Young Economics.

Evolutionary Economics

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I’m confused. Over the last little while we have had some truly scary commentary. We’ve heard about how dire the current recession is via the IMF (link). How world trade has fallen off a cliff (link). How Britain couldn’t unload its recent debt offering (link) . And lots on how bad the Geithner plan is to reform the US banking system. (1) (2) (3).  What’s confusing me are the signs of life starting to show in the economy. Markets have roared in March (link). Consumer spending is improving (link). And housing starts show signs of a bottom (link).

From my point of view, there appears to be a disconnect between what the experts are reporting and hypothesizing (ala the doom and gloom above) and how the regular Joe is actually reacting in the marketplace. Granted, those at the top will come out chucking terms like ‘Bear Rally’ to explain what we’re seeing. They claim it’s all happened before in the past, and our data continues to point us down. But I wonder how relevant the empirics can actually be.

At this point, I imagine Patrick is sitting slack-jawed and stunned, wondering why he agreed to write a blog with me. He loves data. And rightly he should. Economists distinguish themselves from other social scientists by interpreting history methodologically. We cast our eyes over past figures, crunch a few numbers and present sound conclusions from logical study. It’s great. Power over the data has given us power over the economic laws and principles past generations have followed. But here is where the problem lies.

In an earlier post, I briefly sketched the conclusions Rogoff and Reinhart came to in a paper detailing an empiric study into past major financial crises (link). To sum it up, they produced observations about how long recessions typically last, and classified our current situation as quite early in its lifecycle vs. historical precedents. But aren’t there problems with comparing today with yesterday? For instance:

  • Today, we are expansively networked, with current news, results and reports travelling globally within seconds.
  • The crisis is taking place in the US, the world’s economic hub. Every new event has direct implications for every economy, investor and labourer.
  • The US dollar serves as the world’s choice currency reserve, making every monetary decision crucial to central banks everywhere.

To me, these points imply that every statistic an economist could collect today will be much more sensitive to the underlying atmosphere than in the past. The cliff-diving we’ve seen in the data seems to support this hypothesis. But couldn’t this also mean that the bottom could come much faster than before? That recovery could take hold at a faster pace? Unfortunately, we just won’t know until it happens. It would be wonderful to try and quantify the effect of the internet revolution on markets and relationships. To see how defeating the Y2K demon, and fully embracing an open and connected world has changed how people react and relate to things. But we just can’t do it. If you try and build any scientific, economic conclusion from looking at 5 years of data, you are setting yourself up for failure. There’s just no way to make inferences about what’s going since each year is prone to random disturbances.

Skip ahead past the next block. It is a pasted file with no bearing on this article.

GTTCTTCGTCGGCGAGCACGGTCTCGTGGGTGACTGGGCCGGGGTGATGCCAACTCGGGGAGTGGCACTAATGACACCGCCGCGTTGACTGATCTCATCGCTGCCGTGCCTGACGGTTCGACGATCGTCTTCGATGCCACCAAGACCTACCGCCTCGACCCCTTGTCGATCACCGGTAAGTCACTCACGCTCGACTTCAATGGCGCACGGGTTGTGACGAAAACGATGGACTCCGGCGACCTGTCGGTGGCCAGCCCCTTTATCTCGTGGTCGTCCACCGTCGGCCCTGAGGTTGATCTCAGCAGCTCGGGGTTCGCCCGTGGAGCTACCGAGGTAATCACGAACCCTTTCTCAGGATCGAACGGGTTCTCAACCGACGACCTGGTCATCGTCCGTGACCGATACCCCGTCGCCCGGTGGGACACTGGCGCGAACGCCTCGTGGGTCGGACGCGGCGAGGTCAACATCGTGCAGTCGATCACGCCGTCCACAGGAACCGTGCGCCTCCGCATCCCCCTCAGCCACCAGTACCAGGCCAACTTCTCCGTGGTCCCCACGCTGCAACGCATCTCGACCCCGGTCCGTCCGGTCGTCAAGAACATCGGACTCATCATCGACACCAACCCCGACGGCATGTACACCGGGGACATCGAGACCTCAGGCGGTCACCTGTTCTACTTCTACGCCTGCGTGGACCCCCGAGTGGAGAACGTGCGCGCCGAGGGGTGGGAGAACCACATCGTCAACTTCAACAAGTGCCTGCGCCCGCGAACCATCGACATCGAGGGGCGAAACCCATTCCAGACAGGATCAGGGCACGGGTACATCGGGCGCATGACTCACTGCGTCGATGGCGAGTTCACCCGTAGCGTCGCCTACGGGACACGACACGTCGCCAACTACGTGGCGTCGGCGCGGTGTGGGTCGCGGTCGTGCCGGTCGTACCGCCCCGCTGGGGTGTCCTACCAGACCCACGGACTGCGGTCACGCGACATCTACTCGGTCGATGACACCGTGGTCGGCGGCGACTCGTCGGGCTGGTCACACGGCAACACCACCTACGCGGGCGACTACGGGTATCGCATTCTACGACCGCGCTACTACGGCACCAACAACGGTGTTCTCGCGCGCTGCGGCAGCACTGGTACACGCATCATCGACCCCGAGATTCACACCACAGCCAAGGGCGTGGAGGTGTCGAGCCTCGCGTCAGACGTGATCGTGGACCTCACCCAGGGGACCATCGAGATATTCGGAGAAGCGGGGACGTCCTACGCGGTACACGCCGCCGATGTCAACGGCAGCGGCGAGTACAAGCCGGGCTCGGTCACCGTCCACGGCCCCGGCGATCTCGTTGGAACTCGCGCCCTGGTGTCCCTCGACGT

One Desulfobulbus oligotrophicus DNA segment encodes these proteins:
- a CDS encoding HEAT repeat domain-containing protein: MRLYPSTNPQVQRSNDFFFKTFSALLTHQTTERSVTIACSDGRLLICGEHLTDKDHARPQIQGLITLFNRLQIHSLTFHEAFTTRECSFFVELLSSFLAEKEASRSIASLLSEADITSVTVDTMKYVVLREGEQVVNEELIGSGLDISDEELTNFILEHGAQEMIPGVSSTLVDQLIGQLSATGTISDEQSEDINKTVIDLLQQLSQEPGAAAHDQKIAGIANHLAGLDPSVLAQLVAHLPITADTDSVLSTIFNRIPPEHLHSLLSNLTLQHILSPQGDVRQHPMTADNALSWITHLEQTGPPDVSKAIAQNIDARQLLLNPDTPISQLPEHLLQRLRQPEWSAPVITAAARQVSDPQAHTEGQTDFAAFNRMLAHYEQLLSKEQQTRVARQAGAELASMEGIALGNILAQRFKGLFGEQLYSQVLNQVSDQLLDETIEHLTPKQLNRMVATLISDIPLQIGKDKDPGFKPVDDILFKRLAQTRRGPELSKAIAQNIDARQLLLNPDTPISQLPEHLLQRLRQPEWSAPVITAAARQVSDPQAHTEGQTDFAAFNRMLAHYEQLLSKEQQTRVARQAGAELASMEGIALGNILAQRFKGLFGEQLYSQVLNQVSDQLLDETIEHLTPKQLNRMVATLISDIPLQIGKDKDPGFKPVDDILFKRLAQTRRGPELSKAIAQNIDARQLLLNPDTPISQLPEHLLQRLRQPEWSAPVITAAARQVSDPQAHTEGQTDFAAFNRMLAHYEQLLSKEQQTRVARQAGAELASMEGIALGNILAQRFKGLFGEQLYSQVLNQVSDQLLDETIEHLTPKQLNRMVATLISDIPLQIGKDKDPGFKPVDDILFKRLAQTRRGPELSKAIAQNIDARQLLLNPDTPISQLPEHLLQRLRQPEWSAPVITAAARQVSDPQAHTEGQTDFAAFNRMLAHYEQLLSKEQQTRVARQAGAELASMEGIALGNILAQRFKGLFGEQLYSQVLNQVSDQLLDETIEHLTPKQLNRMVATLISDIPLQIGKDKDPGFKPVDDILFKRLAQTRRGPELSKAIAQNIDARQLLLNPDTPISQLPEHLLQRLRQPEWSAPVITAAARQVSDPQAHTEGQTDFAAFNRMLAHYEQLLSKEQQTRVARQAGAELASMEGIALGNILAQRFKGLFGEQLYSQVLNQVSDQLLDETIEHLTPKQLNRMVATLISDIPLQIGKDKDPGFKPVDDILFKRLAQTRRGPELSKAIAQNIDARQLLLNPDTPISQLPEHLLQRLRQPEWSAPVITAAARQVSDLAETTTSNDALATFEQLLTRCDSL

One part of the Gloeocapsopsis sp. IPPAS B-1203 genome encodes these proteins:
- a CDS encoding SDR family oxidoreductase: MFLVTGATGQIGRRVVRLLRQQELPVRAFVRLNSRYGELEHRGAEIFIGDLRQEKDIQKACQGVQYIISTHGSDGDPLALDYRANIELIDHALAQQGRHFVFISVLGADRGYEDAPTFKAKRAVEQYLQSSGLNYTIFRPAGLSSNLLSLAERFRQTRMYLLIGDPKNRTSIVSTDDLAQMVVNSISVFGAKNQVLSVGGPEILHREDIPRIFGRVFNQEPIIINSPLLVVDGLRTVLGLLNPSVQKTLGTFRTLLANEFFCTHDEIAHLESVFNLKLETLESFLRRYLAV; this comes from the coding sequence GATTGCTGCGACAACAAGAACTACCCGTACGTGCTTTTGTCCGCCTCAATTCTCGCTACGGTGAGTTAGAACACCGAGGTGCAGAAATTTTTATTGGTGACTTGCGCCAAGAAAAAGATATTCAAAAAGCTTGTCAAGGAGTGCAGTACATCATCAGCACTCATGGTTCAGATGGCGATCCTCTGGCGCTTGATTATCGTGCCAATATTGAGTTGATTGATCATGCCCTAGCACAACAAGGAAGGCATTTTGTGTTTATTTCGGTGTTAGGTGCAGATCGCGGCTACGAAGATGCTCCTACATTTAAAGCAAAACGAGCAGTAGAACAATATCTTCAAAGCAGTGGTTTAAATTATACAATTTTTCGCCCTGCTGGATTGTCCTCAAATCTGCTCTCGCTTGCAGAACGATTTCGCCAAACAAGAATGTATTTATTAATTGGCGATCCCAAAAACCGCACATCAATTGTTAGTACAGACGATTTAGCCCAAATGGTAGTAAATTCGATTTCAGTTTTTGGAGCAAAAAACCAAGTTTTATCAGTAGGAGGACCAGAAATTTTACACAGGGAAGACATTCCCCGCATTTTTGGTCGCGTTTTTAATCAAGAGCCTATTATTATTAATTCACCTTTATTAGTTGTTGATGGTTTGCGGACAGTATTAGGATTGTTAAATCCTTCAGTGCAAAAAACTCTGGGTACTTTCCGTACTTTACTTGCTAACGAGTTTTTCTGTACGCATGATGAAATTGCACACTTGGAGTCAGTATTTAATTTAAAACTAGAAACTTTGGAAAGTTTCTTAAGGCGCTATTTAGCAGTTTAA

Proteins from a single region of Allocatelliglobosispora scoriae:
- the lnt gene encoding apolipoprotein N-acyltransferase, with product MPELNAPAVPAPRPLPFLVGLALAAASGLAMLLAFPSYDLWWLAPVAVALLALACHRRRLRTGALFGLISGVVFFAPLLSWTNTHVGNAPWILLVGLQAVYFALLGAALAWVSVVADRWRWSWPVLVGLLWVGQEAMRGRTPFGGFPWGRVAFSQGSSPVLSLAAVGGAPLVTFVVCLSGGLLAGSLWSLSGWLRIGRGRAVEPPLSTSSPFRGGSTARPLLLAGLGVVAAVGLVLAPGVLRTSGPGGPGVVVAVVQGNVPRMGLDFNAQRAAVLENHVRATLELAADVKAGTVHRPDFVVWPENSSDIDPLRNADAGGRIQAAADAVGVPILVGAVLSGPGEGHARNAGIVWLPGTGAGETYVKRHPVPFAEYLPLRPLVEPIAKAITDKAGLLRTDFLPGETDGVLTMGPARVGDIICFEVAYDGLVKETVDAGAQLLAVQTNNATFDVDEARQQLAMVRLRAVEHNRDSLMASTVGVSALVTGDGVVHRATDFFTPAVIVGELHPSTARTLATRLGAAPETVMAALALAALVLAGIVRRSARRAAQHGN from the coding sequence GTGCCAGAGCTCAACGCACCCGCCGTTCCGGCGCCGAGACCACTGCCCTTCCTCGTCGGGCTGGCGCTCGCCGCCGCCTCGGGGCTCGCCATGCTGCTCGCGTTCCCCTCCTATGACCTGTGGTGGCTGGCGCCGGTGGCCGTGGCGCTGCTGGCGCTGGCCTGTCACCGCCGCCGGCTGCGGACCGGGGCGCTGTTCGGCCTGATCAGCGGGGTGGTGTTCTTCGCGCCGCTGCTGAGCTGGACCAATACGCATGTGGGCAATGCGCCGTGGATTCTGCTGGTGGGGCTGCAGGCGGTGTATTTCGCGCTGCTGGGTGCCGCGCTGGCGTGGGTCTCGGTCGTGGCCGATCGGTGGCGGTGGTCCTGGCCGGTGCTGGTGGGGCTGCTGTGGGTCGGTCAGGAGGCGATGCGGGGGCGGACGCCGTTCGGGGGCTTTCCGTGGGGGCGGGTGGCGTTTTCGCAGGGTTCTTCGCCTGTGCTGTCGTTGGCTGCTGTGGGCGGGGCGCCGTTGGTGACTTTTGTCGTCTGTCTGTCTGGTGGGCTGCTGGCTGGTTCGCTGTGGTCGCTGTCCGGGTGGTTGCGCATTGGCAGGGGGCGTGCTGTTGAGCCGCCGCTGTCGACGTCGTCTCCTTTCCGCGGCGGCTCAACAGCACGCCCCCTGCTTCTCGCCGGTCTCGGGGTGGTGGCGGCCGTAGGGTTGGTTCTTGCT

In my opinion, this is where modern economics fails. The history of the field has placed so much value and weight on method and logic that to step outside the framework would threaten any expert’s status. Imagine the administration is accepting applications to hire a new chief-of-staff economist to solve the crisis. On one, the applicant writes “it appears that x may be occurring, and thus I propose…”, while another contains “the situation is similar to the past, where y was proven to have occurred so I propose…” Today, the second would be seen as the more able economist, and hired to combat the problem.

Of course, to hire the first has its problems. Anyone can formalize an opinion about what’s happening right now, but only a few have conducted rigorous study in the application of economic law. What’s needed is a compromise between the two approaches. This is not so different from the Lucas critique, which criticized using past data realized under older policies to evaluate regime shifts. Here, I am criticizing the reliance on empirically proven economic relationships to hypothesize the current state of affairs. We live in an evolving system which operates under constantly changing rules, norms and beliefs. Shouldn’t we then rely on economists and experts who look at the world from an evolutionary perspective other than an empirically driven one?

Going forward, I believe economists should study history not in hopes of finding any definite laws or outcomes, but looking for signs of trends and change. They can then use their understanding to formalize logical guesses about where we are today that won’t need a structured model to validate the conclusion. In doing, we would be accepting that nothing is the same as before, and nothing will be the same as now. We would be accepting that economics is not a science of law, but a science of evolution.

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Written by jk

March 27, 2009 at 10:00 am

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